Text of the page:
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Research is a key part of our work at the School of Engineering and Computer Science and a diverse range of projects are underway at any one time.
ELVIS's work ranges from more technical research concerning the structure of software and tool support for development, to human-computer interaction and software development processes. They have experience and interests in a wide range of topics and applications in the Object Oriented paradigm...
The Mechatronics Group has the most diverse fleet of mobile robots in New Zealand. The fleet includes MARVIN the security robot, the Tank and Rubblebot for finding people trapped by disasters, an underwater ROV, and the co-operating robots Itchy and Scratchy.
The Artificial Intelligence Group carries out research in Machine Learning, Neural Networks, Cognitive Science and Data Mining. Active projects include a system for automatic clustering of temporal data, analysing the evolution of cooperative behaviour, and the development of reinforcement learning techniques for complex tasks.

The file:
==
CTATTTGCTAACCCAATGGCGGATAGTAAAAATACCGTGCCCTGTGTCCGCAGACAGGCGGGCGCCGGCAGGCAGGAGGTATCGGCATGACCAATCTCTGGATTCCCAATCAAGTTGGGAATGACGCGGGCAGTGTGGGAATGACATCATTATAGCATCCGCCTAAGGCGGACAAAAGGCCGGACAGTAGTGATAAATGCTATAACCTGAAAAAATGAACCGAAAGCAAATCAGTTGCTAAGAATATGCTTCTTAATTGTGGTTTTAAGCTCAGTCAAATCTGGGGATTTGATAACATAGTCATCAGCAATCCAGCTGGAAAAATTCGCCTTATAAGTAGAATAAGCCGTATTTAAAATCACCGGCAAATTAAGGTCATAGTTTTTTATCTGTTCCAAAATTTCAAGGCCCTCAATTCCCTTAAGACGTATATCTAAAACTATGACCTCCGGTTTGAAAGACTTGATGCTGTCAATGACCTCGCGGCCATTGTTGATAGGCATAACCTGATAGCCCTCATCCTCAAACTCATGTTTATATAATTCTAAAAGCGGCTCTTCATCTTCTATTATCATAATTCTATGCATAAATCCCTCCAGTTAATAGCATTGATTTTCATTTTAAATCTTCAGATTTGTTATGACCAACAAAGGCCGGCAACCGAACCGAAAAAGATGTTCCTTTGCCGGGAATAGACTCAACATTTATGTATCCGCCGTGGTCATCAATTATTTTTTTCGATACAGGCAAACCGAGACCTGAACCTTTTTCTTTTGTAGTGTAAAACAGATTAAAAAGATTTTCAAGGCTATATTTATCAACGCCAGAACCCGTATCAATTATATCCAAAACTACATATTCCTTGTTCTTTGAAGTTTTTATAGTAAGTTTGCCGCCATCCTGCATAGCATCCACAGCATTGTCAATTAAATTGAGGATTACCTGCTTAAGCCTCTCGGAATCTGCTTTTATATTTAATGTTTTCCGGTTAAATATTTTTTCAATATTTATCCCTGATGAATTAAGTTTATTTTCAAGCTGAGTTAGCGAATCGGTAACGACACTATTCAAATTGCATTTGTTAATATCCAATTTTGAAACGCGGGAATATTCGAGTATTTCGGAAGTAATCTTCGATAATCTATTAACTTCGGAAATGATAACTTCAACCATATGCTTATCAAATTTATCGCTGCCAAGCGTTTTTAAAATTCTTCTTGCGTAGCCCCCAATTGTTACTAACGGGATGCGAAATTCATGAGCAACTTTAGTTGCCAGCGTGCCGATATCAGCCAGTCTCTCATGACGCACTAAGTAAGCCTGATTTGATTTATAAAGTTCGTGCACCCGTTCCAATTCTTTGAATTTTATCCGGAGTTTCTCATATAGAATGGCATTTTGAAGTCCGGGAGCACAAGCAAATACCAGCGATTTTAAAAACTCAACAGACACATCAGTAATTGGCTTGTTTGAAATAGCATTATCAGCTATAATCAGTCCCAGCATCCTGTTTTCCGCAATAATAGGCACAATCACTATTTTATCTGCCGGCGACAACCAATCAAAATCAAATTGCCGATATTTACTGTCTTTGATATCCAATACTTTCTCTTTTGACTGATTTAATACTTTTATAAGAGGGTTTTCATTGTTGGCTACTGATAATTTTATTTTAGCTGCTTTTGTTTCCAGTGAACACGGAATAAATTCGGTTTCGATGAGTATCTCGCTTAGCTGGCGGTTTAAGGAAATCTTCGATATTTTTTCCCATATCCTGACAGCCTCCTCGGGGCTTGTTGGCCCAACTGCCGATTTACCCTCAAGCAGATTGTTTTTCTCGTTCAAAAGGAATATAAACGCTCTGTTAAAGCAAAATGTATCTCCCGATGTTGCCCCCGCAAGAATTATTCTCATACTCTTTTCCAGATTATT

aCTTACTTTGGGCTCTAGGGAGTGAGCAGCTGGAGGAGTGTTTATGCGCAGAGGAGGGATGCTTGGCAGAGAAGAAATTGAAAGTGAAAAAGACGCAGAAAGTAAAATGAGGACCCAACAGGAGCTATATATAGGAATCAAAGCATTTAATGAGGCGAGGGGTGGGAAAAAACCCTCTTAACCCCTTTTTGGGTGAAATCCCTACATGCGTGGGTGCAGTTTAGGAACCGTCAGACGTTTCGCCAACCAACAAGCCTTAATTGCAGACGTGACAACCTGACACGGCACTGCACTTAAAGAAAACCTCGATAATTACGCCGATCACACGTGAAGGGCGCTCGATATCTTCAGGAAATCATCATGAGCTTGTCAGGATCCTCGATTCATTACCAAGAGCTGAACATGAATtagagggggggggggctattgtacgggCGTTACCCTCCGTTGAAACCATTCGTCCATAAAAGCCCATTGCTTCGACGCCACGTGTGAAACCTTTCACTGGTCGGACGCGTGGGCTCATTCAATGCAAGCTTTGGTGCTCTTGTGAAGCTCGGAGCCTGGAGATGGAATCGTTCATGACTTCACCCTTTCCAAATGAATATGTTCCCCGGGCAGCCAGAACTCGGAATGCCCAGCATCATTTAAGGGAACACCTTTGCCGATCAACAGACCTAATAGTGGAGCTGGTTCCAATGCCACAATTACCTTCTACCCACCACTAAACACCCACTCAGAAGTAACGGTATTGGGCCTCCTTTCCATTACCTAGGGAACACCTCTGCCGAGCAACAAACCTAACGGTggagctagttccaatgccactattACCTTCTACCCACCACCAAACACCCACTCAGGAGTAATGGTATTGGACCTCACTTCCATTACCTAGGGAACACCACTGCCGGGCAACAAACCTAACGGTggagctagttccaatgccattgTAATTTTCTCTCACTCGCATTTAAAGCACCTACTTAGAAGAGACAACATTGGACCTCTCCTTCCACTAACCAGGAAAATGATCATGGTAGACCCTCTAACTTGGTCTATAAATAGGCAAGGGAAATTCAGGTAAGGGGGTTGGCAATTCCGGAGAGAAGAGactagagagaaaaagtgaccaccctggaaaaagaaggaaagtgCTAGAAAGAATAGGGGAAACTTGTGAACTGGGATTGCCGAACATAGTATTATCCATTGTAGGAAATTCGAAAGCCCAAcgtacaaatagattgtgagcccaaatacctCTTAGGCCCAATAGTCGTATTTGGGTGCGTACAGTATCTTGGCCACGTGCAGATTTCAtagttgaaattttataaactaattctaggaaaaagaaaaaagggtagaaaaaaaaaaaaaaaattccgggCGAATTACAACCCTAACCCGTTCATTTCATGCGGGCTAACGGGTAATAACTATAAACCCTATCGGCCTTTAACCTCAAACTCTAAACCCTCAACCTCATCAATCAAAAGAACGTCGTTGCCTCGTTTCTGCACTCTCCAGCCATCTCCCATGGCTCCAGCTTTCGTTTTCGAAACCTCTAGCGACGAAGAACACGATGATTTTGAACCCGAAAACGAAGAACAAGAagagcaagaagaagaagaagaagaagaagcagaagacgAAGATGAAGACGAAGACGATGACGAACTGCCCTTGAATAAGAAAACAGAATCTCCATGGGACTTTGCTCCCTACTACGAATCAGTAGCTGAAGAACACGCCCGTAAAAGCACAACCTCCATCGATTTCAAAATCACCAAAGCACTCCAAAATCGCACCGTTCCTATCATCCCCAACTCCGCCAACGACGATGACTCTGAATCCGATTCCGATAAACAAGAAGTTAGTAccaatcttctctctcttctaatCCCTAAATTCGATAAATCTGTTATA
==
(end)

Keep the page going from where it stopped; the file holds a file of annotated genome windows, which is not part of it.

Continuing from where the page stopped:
Current research is centred on Grid and Cloud computing. The Grid is a middleware infrastructure that leverages considerable computing power for use in large scientific computations. A typical Grid user will use the grid system to automatically perform massively parallel computations primarily for data analysis.
The CaSP group focuses on the development and application of advanced signal processing techniques. The areas of application include physical layer wireless communications, audio and acoustics, control systems and biomedical devices...
The Evolutionary Computation Research Group focuses on a range of topics such as Genetic Programming, Learning Classifier Systems, Particle Swarm Optimisation, Multi-Objective Optimisation, Evolutionary Computer Vision, Image Analysis and Signal Processing, and Evolutionary Art.
The research of the Network Engineering Research Group covers wireless communications, networking protocols and performance issues. With the network as the focal point, the research can be broadly divided into cognitive networks, distributed computing, and security, trust and cooperation.
CLLC (Centre for Logic, Language and Computation) consists of people from mathematics, computer science, philosophy and linguistics. The aim of CLLC is to promote research in logic, computation and the logical analysis of language (including related areas, such as formal syntax), particularly at the interface between these disciplines.